November 20, 2019

NAFCU's Hunt provides CUs with RDC update; New Compliance Blog tackles issue

lAWNAFCU's Carrie Hunt updated credit unions and discussed unresolved legal questions relating to remote deposit capture (RDC) patent litigation in an email sent Tuesday to members. Earlier this month, a jury in Texas determined that Wells Fargo had intentionally infringed on USAA's mobile RDC patents, resulting in $200 million in damages to be paid by Wells Fargo to USAA. 

In late 2017, credit unions – as well as other financial institutions – began receiving letters from a firm alleging that the credit union's RDC function infringed on USAA's patents.

"As patent infringement claims are highly complex and technical in nature, it is difficult to predict the outcome of any given claim," noted Hunt, NAFCU's executive vice president of government affairs and general counsel.

USAA's second claim against Wells Fargo is set to be heard in January.  In a separate case, a California federal court is expected to determine whether the vendor that provides Wells Fargo, and numerous other financial institutions, with RDC technology infringes on USAA's patents.

"Oftentimes, credit unions offer RDC to members through a vendor or third-party’s software," wrote Hunt. "We continue to encourage credit unions to review the contracts to determine how indemnity is addressed by each vendor or third-party in the event of a lawsuit regarding the software."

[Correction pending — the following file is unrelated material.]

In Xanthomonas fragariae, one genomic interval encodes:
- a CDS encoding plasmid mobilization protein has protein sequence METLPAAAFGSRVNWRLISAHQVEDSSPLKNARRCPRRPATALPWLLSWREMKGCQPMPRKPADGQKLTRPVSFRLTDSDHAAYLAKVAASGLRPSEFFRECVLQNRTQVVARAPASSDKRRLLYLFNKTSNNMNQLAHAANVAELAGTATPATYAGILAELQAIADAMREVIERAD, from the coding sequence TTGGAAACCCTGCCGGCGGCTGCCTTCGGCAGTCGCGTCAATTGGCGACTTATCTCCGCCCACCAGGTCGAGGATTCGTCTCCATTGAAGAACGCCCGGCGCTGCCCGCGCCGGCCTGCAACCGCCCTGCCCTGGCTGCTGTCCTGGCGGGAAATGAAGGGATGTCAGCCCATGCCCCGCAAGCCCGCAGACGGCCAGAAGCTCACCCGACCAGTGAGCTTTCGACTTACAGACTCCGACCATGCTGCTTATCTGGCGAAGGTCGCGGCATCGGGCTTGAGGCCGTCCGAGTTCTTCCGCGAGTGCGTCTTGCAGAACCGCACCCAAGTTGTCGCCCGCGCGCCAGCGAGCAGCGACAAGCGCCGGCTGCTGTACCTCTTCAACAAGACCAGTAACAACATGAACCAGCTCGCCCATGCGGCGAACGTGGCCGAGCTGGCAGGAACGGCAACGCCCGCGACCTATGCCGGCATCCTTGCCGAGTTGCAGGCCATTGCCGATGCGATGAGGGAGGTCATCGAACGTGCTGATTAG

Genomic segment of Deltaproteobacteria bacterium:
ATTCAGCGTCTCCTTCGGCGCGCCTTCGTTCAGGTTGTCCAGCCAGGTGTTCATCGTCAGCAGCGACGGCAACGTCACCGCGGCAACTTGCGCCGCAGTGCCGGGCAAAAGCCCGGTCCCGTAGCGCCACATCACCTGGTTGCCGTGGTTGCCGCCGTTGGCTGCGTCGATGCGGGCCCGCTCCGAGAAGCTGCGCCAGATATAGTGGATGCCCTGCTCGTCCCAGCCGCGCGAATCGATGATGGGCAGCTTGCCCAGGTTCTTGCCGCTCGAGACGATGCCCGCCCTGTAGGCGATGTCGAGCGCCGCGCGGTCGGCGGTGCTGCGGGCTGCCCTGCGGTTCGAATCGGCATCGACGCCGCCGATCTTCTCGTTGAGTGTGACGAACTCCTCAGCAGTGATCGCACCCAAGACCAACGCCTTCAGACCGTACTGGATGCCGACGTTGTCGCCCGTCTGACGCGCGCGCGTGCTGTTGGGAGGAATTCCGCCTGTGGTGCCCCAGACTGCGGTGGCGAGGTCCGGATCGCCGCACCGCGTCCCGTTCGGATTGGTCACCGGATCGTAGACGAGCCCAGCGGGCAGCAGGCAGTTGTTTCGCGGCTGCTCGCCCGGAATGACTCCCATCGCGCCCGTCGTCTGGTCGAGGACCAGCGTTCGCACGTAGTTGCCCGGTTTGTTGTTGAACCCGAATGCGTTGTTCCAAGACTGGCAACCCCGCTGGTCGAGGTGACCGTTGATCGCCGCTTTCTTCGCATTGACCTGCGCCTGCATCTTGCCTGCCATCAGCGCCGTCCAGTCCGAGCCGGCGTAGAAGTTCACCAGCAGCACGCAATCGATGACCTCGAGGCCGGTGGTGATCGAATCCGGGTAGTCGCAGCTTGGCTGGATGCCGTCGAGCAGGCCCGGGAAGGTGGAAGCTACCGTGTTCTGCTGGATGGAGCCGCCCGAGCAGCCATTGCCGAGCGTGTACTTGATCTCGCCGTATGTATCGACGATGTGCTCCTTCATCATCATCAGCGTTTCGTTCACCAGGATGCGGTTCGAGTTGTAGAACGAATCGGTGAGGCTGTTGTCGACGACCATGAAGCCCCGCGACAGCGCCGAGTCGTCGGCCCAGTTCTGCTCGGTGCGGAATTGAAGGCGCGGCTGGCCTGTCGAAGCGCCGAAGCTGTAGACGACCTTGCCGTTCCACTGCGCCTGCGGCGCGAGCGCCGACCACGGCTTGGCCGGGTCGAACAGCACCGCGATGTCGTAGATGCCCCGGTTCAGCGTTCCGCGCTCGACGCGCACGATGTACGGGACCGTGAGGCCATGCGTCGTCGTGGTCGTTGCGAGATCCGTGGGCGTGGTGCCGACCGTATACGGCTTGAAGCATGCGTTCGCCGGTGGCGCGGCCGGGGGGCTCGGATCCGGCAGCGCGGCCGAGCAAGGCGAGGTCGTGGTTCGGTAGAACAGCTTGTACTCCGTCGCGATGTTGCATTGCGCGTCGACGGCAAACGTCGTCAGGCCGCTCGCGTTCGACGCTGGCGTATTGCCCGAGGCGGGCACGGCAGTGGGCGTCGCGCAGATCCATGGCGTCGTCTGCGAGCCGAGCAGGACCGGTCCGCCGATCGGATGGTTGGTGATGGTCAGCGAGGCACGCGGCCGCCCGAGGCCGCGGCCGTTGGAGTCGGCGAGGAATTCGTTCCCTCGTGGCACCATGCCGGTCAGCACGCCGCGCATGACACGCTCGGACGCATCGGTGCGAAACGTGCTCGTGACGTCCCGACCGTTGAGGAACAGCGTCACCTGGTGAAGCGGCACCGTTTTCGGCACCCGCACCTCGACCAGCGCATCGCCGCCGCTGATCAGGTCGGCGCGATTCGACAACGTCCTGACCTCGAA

In a new post on the Compliance Blog, NAFCU Vice President of Regulatory Compliance Brandy Bruyere also provides an update on RDC litigation. Bruyere goes into more specific detail on the USAA case and reminds credit unions how to handle letters from USAA or other parties.

"[..K]eep in mind that vendor agreements may also contain requirements to provide notice to the vendor of potential patent disputes," advises Bruyere. "In some cases, not meeting contractual notice requirements could negatively impact issues like indemnification rights."

For more on RDC litigation, read Bruyere's blog post. NAFCU also has a previous Compliance Blog post that details steps credit unions that receive such a letter can take and will monitor for any implications stemming from this jury trial.

NAFCU will continue to keep credit unions updated on these issues and monitor changes in litigation risk.